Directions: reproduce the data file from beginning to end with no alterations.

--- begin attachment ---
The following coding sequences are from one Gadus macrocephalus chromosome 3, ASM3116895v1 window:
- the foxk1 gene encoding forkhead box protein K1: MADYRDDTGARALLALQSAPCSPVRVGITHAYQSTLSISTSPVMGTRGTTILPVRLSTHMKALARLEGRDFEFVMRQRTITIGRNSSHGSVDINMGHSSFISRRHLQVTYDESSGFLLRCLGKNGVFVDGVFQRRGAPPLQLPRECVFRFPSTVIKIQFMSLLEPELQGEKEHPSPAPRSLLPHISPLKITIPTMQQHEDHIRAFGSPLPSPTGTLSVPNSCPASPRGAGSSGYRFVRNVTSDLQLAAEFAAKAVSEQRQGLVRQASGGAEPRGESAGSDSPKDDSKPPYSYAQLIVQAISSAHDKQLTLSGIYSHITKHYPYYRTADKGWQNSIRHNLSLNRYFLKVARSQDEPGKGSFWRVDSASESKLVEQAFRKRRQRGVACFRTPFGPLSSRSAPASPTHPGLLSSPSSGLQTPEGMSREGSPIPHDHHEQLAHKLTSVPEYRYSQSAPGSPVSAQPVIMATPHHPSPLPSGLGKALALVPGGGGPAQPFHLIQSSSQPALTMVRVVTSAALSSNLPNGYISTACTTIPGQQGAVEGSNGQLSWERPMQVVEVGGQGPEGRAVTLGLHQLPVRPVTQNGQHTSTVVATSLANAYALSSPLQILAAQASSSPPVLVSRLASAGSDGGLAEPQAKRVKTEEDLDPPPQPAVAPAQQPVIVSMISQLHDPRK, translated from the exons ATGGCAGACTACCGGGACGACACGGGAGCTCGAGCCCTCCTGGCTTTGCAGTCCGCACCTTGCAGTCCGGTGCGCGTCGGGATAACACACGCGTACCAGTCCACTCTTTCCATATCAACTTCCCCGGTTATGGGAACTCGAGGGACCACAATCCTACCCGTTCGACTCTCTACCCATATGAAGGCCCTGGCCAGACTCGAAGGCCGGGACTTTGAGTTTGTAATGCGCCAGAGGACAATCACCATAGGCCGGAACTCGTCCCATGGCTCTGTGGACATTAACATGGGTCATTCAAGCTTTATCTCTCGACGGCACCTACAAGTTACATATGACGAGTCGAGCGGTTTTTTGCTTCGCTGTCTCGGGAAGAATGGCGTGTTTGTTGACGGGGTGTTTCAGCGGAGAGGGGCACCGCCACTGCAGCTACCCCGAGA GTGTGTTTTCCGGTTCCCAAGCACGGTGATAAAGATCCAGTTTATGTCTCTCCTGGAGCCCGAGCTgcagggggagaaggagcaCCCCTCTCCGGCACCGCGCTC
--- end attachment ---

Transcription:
The following coding sequences are from one Gadus macrocephalus chromosome 3, ASM3116895v1 window:
- the foxk1 gene encoding forkhead box protein K1: MADYRDDTGARALLALQSAPCSPVRVGITHAYQSTLSISTSPVMGTRGTTILPVRLSTHMKALARLEGRDFEFVMRQRTITIGRNSSHGSVDINMGHSSFISRRHLQVTYDESSGFLLRCLGKNGVFVDGVFQRRGAPPLQLPRECVFRFPSTVIKIQFMSLLEPELQGEKEHPSPAPRSLLPHISPLKITIPTMQQHEDHIRAFGSPLPSPTGTLSVPNSCPASPRGAGSSGYRFVRNVTSDLQLAAEFAAKAVSEQRQGLVRQASGGAEPRGESAGSDSPKDDSKPPYSYAQLIVQAISSAHDKQLTLSGIYSHITKHYPYYRTADKGWQNSIRHNLSLNRYFLKVARSQDEPGKGSFWRVDSASESKLVEQAFRKRRQRGVACFRTPFGPLSSRSAPASPTHPGLLSSPSSGLQTPEGMSREGSPIPHDHHEQLAHKLTSVPEYRYSQSAPGSPVSAQPVIMATPHHPSPLPSGLGKALALVPGGGGPAQPFHLIQSSSQPALTMVRVVTSAALSSNLPNGYISTACTTIPGQQGAVEGSNGQLSWERPMQVVEVGGQGPEGRAVTLGLHQLPVRPVTQNGQHTSTVVATSLANAYALSSPLQILAAQASSSPPVLVSRLASAGSDGGLAEPQAKRVKTEEDLDPPPQPAVAPAQQPVIVSMISQLHDPRK, translated from the exons ATGGCAGACTACCGGGACGACACGGGAGCTCGAGCCCTCCTGGCTTTGCAGTCCGCACCTTGCAGTCCGGTGCGCGTCGGGATAACACACGCGTACCAGTCCACTCTTTCCATATCAACTTCCCCGGTTATGGGAACTCGAGGGACCACAATCCTACCCGTTCGACTCTCTACCCATATGAAGGCCCTGGCCAGACTCGAAGGCCGGGACTTTGAGTTTGTAATGCGCCAGAGGACAATCACCATAGGCCGGAACTCGTCCCATGGCTCTGTGGACATTAACATGGGTCATTCAAGCTTTATCTCTCGACGGCACCTACAAGTTACATATGACGAGTCGAGCGGTTTTTTGCTTCGCTGTCTCGGGAAGAATGGCGTGTTTGTTGACGGGGTGTTTCAGCGGAGAGGGGCACCGCCACTGCAGCTACCCCGAGA GTGTGTTTTCCGGTTCCCAAGCACGGTGATAAAGATCCAGTTTATGTCTCTCCTGGAGCCCGAGCTgcagggggagaaggagcaCCCCTCTCCGGCACCGCGCTC